“Skin in the game” is a term that has recently gained popularity with the publishing of Nassim Nicholas Taleb’s 2018 book with the same title. Accountability, Taleb argues, is difficult if not impossible to achieve as long as people have no skin in the game, if they don’t stand to lose directly from the consequences of their own decisions and contributions. Likewise, in education, learning to gain confidence and being held accountable, is difficult to achieve without working with real-world projects.

But within the confines of the classroom, it is almost inconceivable to see how students could do projects that are directly relevant to other stakeholders. Hence, education may increasingly need to break out of the classroom, and branch off into other fields of society: industries, healthcare, social services, environmental projects, and so forth. Chuck Pezeshki (complexity scientist, engineer) argues that his engineering students are only able to work in real companies with real stakeholders (and, often, real results for the companies) because of his own long personal history of building up the relationships with those same companies. His work highlights what may be a future professional role within education: establishing contacts to the outside world with as many and as varied agents as possible—so that learners can engage in real projects, with real stakes.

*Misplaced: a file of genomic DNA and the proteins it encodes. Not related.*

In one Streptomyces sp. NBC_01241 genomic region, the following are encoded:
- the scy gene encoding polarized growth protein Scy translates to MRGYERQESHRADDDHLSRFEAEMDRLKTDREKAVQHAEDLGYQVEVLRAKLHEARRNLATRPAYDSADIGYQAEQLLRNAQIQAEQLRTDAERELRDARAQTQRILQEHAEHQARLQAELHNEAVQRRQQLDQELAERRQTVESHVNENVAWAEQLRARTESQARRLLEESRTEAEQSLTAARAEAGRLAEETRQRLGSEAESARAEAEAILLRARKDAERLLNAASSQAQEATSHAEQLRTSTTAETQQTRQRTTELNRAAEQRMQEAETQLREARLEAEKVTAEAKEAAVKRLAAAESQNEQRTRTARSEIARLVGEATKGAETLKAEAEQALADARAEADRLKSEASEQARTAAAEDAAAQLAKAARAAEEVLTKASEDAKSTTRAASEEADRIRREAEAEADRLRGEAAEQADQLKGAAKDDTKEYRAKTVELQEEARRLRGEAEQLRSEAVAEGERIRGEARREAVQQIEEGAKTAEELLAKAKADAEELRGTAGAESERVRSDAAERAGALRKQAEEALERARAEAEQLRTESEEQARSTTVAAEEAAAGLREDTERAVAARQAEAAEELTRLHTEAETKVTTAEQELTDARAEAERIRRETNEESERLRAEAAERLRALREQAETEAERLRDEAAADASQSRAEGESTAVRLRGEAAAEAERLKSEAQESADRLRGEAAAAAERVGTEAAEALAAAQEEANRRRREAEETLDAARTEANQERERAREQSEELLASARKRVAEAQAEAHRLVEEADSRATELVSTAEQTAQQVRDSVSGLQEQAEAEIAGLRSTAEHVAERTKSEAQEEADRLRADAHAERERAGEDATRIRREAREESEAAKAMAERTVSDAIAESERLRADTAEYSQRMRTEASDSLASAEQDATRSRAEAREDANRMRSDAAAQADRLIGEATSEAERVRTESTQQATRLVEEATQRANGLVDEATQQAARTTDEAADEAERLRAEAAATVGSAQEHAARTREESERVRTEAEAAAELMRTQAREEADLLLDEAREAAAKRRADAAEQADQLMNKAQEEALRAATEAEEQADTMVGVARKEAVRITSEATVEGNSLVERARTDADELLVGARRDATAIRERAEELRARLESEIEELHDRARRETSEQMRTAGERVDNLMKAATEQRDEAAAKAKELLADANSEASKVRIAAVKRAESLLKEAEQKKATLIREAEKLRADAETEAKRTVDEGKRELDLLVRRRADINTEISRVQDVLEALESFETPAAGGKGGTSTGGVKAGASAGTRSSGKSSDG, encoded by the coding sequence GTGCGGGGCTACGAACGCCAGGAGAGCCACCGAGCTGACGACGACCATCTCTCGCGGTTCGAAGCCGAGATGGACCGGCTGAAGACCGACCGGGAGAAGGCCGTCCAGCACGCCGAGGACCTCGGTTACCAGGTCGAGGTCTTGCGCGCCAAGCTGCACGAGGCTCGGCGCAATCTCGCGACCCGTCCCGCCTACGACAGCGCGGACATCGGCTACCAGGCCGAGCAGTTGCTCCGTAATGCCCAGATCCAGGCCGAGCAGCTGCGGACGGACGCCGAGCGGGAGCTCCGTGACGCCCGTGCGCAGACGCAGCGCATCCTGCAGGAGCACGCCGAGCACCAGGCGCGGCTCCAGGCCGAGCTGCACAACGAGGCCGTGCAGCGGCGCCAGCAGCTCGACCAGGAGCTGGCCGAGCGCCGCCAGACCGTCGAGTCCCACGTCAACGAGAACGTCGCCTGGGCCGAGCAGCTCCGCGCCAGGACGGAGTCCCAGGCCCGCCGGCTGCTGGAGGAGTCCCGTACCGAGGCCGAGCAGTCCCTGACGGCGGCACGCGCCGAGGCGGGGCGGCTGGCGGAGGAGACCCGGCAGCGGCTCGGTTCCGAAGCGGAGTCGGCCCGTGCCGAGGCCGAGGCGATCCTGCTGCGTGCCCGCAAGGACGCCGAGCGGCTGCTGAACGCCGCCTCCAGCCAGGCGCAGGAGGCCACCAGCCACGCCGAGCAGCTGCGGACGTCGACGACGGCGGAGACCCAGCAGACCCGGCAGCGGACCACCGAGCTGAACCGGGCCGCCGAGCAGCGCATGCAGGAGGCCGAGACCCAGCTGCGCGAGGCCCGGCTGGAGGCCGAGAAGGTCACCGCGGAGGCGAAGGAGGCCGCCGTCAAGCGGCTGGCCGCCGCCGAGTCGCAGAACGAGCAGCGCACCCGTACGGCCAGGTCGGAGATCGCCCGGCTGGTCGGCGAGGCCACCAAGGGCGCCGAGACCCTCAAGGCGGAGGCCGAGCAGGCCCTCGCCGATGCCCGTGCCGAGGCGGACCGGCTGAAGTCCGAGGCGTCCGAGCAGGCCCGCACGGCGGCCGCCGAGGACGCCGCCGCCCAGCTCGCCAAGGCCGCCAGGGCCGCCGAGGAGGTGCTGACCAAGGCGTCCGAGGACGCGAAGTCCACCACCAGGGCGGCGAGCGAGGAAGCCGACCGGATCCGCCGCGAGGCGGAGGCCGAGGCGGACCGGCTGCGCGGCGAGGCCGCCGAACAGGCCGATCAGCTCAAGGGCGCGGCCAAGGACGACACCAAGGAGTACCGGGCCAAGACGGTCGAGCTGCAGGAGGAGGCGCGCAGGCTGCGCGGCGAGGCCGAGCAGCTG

There may be other pedagogical gains from the development of such an approach: That education gains ongoing vital influences from other fields has already been mentioned, but it may also be emphasized that motivation to learn can increase. If students need specific knowledge to successfully finish their real-world projects, this can indeed place teachers in the more privileged position of being a cherished mentor for coveted skills. In short, reconnecting education to society can foster a sense of agency and initiative, rather than passive learning.